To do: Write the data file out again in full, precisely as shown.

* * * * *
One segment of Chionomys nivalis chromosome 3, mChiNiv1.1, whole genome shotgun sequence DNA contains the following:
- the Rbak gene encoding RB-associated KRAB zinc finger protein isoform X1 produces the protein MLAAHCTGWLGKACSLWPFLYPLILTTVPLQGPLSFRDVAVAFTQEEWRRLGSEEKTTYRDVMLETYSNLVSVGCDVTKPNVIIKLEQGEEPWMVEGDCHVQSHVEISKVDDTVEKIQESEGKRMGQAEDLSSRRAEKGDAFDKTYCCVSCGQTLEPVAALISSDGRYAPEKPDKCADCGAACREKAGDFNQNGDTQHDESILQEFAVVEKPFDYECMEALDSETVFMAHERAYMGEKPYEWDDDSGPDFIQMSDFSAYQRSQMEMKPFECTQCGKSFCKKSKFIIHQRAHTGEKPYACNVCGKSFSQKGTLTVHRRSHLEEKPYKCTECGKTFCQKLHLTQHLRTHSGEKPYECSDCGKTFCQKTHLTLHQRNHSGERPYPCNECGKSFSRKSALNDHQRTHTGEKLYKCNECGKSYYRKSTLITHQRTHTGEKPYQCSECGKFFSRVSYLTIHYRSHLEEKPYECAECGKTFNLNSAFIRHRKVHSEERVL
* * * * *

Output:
One segment of Chionomys nivalis chromosome 3, mChiNiv1.1, whole genome shotgun sequence DNA contains the following:
- the Rbak gene encoding RB-associated KRAB zinc finger protein isoform X1 produces the protein MLAAHCTGWLGKACSLWPFLYPLILTTVPLQGPLSFRDVAVAFTQEEWRRLGSEEKTTYRDVMLETYSNLVSVGCDVTKPNVIIKLEQGEEPWMVEGDCHVQSHVEISKVDDTVEKIQESEGKRMGQAEDLSSRRAEKGDAFDKTYCCVSCGQTLEPVAALISSDGRYAPEKPDKCADCGAACREKAGDFNQNGDTQHDESILQEFAVVEKPFDYECMEALDSETVFMAHERAYMGEKPYEWDDDSGPDFIQMSDFSAYQRSQMEMKPFECTQCGKSFCKKSKFIIHQRAHTGEKPYACNVCGKSFSQKGTLTVHRRSHLEEKPYKCTECGKTFCQKLHLTQHLRTHSGEKPYECSDCGKTFCQKTHLTLHQRNHSGERPYPCNECGKSFSRKSALNDHQRTHTGEKLYKCNECGKSYYRKSTLITHQRTHTGEKPYQCSECGKFFSRVSYLTIHYRSHLEEKPYECAECGKTFNLNSAFIRHRKVHSEERVL